Want Fries with That?
- By Jeff Travis, Jim Clark
- Mar 01, 2004
"Want fries with that?" We all have heard this classic fast-food up selling catchphrase many times, but we don't stop to think of ways in which such simple add-on sales techniques can be used to enhance transactions much more complex than a burger and fries.
Quite often the most neglected part of a business is existing customers. In the field of durable medical equipment (DME) one truth can be said: the customer will need additional products in the future. Do you have a plan to keep them coming back? What is your strategy to keep your company in front of your customers?
In the DME business, it is not uncommon for customers to be unaware of the company that sold them their wheelchair or other equipment. This is due to poor follow-up after the sale. An effort not to pressure customers to buy other products may result in the failure to offer items that can make their lives easier. DME suppliers are in the business of helping people with disabilities and should always be looking out for products that can further improve their customers' lives.
Basic training in any business always includes looking for the next sale. One of the most glaring shortcomings of sales training today is the failure to include everyone in the company, regardless of their position, in up selling, cross selling and backend selling. Each of these techniques involve a customer who is on the verge of buying or is already an established customer.
Up selling:Selling a product that would better suit the customers? needs and selling options that will make the newly purchased product work better for them. Example: selling a scooter that works outside if you find out your customer likes to go into the yard.
Cross selling: Selling a complementary product at the delivery of a product or after the sale of an original product. For example, you might begin selling a stander while setting up a wheelchair for the first time.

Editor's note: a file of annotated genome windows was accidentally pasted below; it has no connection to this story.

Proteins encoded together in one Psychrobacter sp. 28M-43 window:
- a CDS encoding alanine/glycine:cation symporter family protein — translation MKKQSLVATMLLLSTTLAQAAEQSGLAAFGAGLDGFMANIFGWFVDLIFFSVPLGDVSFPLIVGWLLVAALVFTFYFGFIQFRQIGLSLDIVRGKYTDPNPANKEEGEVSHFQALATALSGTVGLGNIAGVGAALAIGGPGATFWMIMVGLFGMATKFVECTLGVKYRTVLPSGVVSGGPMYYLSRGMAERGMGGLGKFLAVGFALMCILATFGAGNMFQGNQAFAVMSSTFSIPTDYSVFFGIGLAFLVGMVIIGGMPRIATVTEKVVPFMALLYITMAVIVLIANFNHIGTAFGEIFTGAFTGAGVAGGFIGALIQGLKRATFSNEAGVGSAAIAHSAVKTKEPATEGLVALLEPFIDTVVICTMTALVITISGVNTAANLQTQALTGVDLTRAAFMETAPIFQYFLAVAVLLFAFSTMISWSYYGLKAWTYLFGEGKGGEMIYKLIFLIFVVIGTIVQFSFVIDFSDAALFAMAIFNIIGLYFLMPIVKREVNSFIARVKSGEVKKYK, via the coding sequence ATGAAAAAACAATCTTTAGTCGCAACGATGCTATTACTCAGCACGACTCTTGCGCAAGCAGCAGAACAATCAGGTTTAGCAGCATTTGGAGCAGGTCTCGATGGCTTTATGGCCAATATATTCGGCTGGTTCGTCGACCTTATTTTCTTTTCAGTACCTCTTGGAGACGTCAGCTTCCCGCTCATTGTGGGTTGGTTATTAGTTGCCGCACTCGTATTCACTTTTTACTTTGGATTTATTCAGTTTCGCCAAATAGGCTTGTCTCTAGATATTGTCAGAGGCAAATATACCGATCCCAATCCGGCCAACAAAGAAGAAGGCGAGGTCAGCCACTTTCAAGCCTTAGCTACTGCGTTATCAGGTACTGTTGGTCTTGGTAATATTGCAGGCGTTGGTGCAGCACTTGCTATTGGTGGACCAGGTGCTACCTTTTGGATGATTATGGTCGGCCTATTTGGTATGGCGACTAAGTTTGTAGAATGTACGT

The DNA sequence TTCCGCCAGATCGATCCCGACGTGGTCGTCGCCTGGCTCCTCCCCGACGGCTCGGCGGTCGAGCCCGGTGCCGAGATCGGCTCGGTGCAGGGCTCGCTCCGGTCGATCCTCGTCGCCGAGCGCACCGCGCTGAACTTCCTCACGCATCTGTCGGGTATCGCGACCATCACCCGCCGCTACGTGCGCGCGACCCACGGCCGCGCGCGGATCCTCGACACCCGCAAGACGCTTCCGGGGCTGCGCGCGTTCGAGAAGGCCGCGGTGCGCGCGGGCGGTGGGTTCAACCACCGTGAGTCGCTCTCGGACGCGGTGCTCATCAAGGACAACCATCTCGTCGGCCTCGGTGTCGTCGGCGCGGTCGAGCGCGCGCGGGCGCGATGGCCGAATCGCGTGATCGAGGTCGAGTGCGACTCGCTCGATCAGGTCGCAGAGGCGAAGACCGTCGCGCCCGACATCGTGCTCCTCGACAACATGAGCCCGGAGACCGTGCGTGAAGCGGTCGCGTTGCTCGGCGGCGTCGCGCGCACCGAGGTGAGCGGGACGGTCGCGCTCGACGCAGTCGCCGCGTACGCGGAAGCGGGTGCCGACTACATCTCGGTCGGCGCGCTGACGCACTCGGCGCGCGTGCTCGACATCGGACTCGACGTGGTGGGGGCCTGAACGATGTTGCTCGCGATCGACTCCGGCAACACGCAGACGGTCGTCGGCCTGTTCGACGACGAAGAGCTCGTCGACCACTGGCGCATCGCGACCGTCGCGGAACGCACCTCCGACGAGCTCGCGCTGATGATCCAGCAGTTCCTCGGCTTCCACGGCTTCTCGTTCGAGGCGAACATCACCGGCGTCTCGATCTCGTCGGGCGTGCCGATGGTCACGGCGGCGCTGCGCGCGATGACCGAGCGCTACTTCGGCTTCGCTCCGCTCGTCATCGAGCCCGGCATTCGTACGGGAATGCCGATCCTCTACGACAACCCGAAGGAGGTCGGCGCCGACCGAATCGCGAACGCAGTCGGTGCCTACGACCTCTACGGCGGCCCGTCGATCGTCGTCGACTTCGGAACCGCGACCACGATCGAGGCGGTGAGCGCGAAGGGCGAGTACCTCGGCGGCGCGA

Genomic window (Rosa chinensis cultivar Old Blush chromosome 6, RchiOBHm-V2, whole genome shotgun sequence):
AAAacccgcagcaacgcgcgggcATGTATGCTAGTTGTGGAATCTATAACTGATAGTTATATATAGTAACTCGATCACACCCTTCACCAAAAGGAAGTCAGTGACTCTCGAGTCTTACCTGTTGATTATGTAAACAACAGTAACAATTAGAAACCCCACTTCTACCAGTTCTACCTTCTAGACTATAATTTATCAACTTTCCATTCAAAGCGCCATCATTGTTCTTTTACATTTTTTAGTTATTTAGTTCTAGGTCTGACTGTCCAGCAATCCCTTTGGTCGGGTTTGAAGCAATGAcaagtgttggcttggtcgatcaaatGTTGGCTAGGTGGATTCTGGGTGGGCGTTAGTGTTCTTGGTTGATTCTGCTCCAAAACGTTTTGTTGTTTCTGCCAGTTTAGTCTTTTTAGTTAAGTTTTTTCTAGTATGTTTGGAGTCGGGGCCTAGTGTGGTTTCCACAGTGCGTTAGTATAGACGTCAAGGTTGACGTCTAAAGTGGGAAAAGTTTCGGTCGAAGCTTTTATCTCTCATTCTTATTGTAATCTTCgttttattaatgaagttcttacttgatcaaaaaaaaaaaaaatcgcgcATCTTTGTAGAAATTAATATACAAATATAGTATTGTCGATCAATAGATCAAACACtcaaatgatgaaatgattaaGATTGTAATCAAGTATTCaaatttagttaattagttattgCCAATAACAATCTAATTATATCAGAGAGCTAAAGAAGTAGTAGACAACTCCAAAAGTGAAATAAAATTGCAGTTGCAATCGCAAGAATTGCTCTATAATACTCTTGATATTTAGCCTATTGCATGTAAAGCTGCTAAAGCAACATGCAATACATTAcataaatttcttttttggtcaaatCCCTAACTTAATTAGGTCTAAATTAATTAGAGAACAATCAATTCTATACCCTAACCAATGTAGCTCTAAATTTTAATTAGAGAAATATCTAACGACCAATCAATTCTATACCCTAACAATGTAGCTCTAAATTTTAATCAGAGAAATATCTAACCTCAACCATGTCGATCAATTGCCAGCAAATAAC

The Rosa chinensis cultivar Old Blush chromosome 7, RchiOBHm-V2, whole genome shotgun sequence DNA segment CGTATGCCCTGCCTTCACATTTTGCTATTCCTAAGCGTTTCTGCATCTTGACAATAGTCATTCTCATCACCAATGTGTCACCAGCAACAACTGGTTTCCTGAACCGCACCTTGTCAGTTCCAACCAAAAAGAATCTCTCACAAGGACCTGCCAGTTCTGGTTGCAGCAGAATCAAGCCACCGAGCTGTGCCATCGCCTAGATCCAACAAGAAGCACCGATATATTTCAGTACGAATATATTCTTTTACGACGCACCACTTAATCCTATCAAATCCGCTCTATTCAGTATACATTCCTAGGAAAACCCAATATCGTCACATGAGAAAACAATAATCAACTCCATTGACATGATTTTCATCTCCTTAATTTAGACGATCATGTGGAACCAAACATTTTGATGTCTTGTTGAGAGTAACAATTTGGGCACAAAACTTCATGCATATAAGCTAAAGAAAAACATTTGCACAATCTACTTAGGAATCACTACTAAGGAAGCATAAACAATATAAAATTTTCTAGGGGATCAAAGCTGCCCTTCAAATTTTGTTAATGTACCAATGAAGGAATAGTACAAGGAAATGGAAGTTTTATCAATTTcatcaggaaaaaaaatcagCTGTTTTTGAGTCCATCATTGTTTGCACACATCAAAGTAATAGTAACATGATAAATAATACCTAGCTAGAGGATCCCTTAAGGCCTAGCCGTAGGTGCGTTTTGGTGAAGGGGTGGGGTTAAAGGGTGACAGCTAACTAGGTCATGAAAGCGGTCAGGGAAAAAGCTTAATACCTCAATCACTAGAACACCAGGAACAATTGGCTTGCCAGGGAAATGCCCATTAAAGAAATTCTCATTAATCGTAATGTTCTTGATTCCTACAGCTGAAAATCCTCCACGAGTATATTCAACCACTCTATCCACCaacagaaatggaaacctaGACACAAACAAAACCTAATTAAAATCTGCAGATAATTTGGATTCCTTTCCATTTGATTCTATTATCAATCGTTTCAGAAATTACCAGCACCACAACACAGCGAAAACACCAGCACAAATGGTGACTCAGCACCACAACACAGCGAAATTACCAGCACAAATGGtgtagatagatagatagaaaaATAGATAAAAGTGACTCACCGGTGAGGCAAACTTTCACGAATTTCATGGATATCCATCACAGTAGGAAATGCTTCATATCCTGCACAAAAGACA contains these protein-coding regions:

Backend selling:First cousin to cross selling, but often done well after the original sale. Backend selling is often done when the customer comes back for service or is attracted to the store by a special offer sent via mail or e-mail.
The benefits of up selling, cross selling and backend selling cut across wide spectrums of your business. Such benefits include:
- little or no extra work to sell additional products at the time of original sale.
- customer trust because of past and present service.
- easy access to customers' specific wants and needs.
- help customers live an easier, more comfortable life.
- no expenses of advertising or other costs of getting a customer.
- higher sales per customer without additional expenses.
- employees are more satisfied because they can see direct results of their work.
Failure to be successful in an up selling, cross selling and backend selling program can often be attributed to little or no training of the employee. It is not enough to tell the sales rep to go out and make additional sales. The training can be as basic as having the employee remember three basic scripts.
1. Tag-on: The rep can mention other products after the conclusion of a related or unrelated conversation that the customer might have an interest in purchasing a specific product. The tag-on phrases or lead-ins could include "by the way," "you might not be aware," "others with a similar condition like" and "this product will help that from happening".